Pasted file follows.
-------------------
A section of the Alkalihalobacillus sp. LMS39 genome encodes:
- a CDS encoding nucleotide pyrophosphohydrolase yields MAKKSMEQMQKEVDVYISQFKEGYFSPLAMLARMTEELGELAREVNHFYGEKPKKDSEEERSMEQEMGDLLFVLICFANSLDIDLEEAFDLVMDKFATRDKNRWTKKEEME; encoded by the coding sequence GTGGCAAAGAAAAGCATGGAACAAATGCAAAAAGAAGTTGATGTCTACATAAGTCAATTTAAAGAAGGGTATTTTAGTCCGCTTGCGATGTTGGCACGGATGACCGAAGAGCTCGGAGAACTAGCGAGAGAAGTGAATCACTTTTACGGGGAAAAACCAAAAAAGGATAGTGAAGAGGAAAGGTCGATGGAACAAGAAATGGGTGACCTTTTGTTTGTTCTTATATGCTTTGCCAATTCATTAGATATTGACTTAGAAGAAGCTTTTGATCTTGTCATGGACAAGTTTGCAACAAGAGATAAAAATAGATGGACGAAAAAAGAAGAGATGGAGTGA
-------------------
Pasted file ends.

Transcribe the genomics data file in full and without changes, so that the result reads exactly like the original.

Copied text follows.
A section of the Alkalihalobacillus sp. LMS39 genome encodes:
- a CDS encoding nucleotide pyrophosphohydrolase yields MAKKSMEQMQKEVDVYISQFKEGYFSPLAMLARMTEELGELAREVNHFYGEKPKKDSEEERSMEQEMGDLLFVLICFANSLDIDLEEAFDLVMDKFATRDKNRWTKKEEME; encoded by the coding sequence GTGGCAAAGAAAAGCATGGAACAAATGCAAAAAGAAGTTGATGTCTACATAAGTCAATTTAAAGAAGGGTATTTTAGTCCGCTTGCGATGTTGGCACGGATGACCGAAGAGCTCGGAGAACTAGCGAGAGAAGTGAATCACTTTTACGGGGAAAAACCAAAAAAGGATAGTGAAGAGGAAAGGTCGATGGAACAAGAAATGGGTGACCTTTTGTTTGTTCTTATATGCTTTGCCAATTCATTAGATATTGACTTAGAAGAAGCTTTTGATCTTGTCATGGACAAGTTTGCAACAAGAGATAAAAATAGATGGACGAAAAAAGAAGAGATGGAGTGA